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Learning outcomes

After studying this unit you should know:

  • All objects, irrespective of their mass, experience the same acceleration g when falling freely under the influence of gravity at the same point on the Earth. The weight of an object is the force F g due to gravity acting on the object, and for an object with mass m the weight is given by F g=mg.

  • If the height of an object of mass m changes by Δh, the
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4.2 Earthquake magnitude

The magnitude of an earthquake is a measure of the amount of seismic energy released by it, so it is a quantitative scale. The scale of earthquake magnitude is called the Richter scale. Its development is described in Box 4, Charles Richter and the Richter earthquake magnitude scale. The Richter magnitude
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3 Where do earthquakes occur?

How deep in the Earth do earthquakes occur? Most earthquake foci are within a few tens of kilometres of the surface. Earthquakes less than 70 km deep are classified as shallow-focus. Earthquakes with foci 70–300 km deep are classified as intermediate-focus and those below 300 km are deep-focus (Figure 7). Shallow-focus
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1.2 Earthquake-triggered landslides and tsunami

As well as being highly destructive in their own right, earthquakes can also trigger two other very destructive natural hazards. One of these is a landslide. This is a rapid movement of earth materials down a slope, the materials ranging from huge boulders to soil. Landslides can involve the movement of just a small amount of material or enough to bury whole towns in their path. They can have a number of causes, of which earthquakes are just one. The shock of an earthquake may be sufficient t
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3.5 Inheritance

The adaptive explanation for bright coloration in male guppies given above can only be correct, and can only have evolved by natural selection, if male coloration has a heritable basis. Direct evidence that it is a heritable character is of two kinds. First, a wide variety of decorative guppies have been bred for sale on the aquarium market. Such forms could not have been produced if male coloration were not heritable. Second, if samples of guppies are taken from different Trinidadian streams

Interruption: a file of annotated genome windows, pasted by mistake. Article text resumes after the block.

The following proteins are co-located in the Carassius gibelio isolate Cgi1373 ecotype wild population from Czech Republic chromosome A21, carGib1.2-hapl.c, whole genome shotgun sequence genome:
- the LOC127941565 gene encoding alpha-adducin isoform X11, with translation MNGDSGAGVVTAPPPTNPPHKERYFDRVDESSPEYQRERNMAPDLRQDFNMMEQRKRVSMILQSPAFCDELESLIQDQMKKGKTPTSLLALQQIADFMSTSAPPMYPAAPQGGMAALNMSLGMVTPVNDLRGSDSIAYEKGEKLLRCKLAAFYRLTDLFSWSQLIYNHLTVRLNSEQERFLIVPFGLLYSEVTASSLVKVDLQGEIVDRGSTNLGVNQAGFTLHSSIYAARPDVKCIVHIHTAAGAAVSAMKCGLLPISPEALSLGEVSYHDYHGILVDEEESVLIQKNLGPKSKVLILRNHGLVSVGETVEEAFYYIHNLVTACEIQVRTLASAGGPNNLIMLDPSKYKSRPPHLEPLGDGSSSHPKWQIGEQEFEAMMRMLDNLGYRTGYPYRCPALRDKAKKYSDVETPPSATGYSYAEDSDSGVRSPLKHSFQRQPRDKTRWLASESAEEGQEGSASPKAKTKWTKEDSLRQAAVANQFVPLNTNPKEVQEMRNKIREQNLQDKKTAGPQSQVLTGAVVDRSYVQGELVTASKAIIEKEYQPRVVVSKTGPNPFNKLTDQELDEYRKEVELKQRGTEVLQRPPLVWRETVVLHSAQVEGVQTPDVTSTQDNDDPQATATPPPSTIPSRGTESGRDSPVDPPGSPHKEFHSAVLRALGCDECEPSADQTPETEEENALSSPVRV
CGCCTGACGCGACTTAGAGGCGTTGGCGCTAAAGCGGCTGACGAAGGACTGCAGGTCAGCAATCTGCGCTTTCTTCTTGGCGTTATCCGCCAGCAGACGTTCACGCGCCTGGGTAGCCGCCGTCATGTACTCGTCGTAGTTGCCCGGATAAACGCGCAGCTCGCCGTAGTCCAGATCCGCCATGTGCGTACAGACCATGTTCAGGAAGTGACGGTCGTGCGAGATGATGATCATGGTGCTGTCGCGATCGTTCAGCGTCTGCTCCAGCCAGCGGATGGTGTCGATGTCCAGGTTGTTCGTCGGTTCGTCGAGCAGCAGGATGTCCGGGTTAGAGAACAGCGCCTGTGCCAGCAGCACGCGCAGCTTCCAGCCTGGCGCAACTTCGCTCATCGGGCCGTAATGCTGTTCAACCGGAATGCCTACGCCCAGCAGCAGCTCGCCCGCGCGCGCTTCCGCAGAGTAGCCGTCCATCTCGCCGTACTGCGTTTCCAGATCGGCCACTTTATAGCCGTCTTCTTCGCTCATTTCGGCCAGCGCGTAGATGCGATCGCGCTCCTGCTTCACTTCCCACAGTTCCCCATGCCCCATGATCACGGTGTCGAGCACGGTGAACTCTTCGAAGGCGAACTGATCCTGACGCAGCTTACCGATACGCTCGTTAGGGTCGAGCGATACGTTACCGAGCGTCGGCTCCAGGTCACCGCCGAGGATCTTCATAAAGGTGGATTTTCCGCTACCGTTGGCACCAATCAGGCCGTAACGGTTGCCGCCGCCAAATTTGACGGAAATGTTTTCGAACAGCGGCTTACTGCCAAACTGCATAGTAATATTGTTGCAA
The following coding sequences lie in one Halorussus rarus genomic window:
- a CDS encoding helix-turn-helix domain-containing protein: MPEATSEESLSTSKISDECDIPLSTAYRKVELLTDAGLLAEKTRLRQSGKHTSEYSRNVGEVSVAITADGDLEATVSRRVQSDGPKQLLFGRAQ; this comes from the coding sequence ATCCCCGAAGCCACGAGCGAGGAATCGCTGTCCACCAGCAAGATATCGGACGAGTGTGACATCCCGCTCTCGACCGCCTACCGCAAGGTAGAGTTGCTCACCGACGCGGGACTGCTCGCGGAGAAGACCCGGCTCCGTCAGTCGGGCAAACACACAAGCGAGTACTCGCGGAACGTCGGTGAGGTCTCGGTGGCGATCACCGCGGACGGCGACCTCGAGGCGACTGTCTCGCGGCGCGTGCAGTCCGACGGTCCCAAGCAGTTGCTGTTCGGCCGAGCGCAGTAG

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3.4 Variation

Guppies vary in a number of characters; in particular, male guppies vary in the number, size and brightness of the coloured spots that decorate their bodies (Figure 2). This variation can be detected within a single population in a given stretch of stream, but is much more obvious when different populations, from different
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3.2 Number of progeny

Female guppies begin to breed as soon as they become mature at about three months old; they then produce clutches of eggs, most of which become fertilized, at roughly one-month intervals until they die or become too old. Clutches vary in size from one to 40 eggs; the average clutch contains about 10 eggs. Thus, female guppies produce a large number of offspring during their lives, far more than can survive to maturity.

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3.1 Introduction

The purpose of this section is to consolidate your understanding of the theory of evolution through natural selection by looking at a specific example. The guppy (Poecilia reticulata) is a small fish whose natural habitat is small streams in northern Trinidad, but it is also a popular aquarium fish. Male and female guppies are very different in appearance (Author(s): The Open University

Learning outcomes

At the end of this unit you should know that:

  • By biological evolution we mean that many of the organisms that inhabit the Earth today are different from those that inhabited it in the past.

  • Natural selection is one of several processes that can bring about evolution, although it can also promote stability rather than change.

  • The four propositions underlying Darwin's theory of evolution through natural selection are: (1) more individuals are produced
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Introduction

In this unit, we describe the theory of evolution by natural selection as proposed by Charles Darwin in his book, first published in 1859, On The Origin of Species by Means of Natural Selection, or The Preservation of Favoured Races in the Struggle for Life. We will look at natural selection as Darwin did, taking inheritance for granted, but ignoring the mechanisms underlying it.

This unit is from our archive and is an adapted extracted from Discovering science (S103) whic